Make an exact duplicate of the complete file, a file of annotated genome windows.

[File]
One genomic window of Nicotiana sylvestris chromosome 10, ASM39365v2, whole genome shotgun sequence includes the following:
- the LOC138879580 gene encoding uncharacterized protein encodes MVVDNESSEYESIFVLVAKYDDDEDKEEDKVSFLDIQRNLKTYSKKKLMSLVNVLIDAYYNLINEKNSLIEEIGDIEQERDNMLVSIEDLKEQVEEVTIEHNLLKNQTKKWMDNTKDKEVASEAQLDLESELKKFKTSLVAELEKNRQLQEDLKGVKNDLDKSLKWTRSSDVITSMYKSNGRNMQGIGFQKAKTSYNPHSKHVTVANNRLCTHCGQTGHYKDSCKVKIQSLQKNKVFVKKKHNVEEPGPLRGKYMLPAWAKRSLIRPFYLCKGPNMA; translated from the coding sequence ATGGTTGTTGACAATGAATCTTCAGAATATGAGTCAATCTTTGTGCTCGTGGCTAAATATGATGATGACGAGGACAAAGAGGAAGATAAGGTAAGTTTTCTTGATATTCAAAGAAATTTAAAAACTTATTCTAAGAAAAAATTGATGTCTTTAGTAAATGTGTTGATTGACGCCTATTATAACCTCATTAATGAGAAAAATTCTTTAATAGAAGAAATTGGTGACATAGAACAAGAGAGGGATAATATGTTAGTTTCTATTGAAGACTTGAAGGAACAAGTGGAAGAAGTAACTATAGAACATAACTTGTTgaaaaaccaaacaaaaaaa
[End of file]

One genomic window of Nicotiana sylvestris chromosome 10, ASM39365v2, whole genome shotgun sequence includes the following:
- the LOC138879580 gene encoding uncharacterized protein encodes MVVDNESSEYESIFVLVAKYDDDEDKEEDKVSFLDIQRNLKTYSKKKLMSLVNVLIDAYYNLINEKNSLIEEIGDIEQERDNMLVSIEDLKEQVEEVTIEHNLLKNQTKKWMDNTKDKEVASEAQLDLESELKKFKTSLVAELEKNRQLQEDLKGVKNDLDKSLKWTRSSDVITSMYKSNGRNMQGIGFQKAKTSYNPHSKHVTVANNRLCTHCGQTGHYKDSCKVKIQSLQKNKVFVKKKHNVEEPGPLRGKYMLPAWAKRSLIRPFYLCKGPNMA; translated from the coding sequence ATGGTTGTTGACAATGAATCTTCAGAATATGAGTCAATCTTTGTGCTCGTGGCTAAATATGATGATGACGAGGACAAAGAGGAAGATAAGGTAAGTTTTCTTGATATTCAAAGAAATTTAAAAACTTATTCTAAGAAAAAATTGATGTCTTTAGTAAATGTGTTGATTGACGCCTATTATAACCTCATTAATGAGAAAAATTCTTTAATAGAAGAAATTGGTGACATAGAACAAGAGAGGGATAATATGTTAGTTTCTATTGAAGACTTGAAGGAACAAGTGGAAGAAGTAACTATAGAACATAACTTGTTgaaaaaccaaacaaaaaaa